A writer's job is to invoke questions. Yeah, I know, that seems like a given, but let's pick it apart some because there are different kinds of questions for you as an author to raise.
Standard Story Questions
- What will happen next?
- Will the hero die?
- Will the villain die?
- Will everyone except the hamster die?
- How will the heroine overcome her fatal personality flaw?
- How are the characters inter-related?
- How will the reader relate to the main character?
- What's the takeaway value of the story for the reader?
- Why should the reader care about your characters?
- Is the story strong enough to stick with the reader long after he reads The End?
Those are all great issues to ponder before you sit down and write the next Great American Novel, but don't forget about the often-overlooked set of questions that are all about you, writer . . .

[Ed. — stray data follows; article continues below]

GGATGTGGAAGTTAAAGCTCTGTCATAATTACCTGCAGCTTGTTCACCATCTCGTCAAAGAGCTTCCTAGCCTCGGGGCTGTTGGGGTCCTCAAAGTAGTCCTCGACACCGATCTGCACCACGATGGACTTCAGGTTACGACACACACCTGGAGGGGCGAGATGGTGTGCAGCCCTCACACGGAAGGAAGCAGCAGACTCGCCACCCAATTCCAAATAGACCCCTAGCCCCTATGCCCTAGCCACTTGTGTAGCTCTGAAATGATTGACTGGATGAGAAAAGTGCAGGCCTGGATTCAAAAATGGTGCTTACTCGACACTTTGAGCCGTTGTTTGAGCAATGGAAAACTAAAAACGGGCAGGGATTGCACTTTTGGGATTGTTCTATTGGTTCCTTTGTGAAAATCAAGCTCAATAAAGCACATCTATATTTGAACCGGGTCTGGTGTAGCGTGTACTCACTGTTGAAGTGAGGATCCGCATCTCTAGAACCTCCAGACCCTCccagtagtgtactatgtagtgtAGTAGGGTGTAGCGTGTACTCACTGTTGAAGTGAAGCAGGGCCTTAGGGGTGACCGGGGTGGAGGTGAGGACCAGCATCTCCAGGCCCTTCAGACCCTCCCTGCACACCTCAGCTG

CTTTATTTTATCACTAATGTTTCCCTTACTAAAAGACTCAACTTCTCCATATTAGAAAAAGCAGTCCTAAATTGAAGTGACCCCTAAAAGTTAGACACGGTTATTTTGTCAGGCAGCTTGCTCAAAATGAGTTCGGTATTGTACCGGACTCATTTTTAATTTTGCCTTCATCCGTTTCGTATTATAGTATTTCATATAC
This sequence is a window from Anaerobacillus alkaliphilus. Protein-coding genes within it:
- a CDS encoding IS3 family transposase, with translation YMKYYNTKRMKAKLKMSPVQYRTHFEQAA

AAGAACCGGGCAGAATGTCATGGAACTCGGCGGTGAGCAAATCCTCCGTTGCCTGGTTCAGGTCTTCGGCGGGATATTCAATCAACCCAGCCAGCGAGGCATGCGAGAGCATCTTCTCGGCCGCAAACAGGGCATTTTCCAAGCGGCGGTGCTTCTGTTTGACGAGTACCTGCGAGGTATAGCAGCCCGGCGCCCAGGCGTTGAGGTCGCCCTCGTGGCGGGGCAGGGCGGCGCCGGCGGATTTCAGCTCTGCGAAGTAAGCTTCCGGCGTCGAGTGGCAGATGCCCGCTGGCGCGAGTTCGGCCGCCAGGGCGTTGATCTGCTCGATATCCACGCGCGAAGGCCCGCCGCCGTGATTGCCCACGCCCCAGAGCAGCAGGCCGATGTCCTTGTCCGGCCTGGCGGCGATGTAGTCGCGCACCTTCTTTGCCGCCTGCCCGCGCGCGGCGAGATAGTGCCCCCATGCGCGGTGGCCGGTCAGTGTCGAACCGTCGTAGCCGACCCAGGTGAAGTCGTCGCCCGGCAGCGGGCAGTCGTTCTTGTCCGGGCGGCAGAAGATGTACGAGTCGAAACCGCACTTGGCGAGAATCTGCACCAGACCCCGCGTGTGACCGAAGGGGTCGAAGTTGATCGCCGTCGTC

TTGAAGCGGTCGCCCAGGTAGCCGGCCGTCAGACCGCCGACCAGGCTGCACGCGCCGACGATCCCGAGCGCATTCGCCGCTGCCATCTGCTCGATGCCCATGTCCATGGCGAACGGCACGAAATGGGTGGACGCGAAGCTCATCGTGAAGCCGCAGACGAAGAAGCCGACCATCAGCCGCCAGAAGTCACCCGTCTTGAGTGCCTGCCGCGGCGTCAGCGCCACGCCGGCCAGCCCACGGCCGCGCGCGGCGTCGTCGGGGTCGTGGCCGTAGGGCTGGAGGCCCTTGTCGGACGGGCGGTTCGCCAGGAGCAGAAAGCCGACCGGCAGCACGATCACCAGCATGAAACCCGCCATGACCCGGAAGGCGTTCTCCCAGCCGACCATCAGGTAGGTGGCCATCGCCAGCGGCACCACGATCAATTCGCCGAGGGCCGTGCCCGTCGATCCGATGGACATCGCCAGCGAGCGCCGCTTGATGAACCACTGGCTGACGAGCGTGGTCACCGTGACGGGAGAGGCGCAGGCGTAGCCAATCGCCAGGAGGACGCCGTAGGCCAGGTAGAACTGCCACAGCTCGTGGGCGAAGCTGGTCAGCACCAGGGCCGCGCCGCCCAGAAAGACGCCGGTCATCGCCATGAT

- Why are you writing this book?
- What makes you qualified to write this story?
- What issue are you working on in your own life that will play out via characters in this tale?
Great stories raise great questions for the reader and the writer. It's those questions that take each on a journey of self-discovery.
I hear voices. Loud. Incessant. And very real. Which basically gives me
two options: choke back massive amounts of Prozac or write fiction. I chose the
latter. Way cheaper. I've been writing since I discovered blank wall space and
Crayolas. I seek to glorify God in all that I write...except for that graffiti
phase I went through as a teenager. Oops. Did I say that out loud?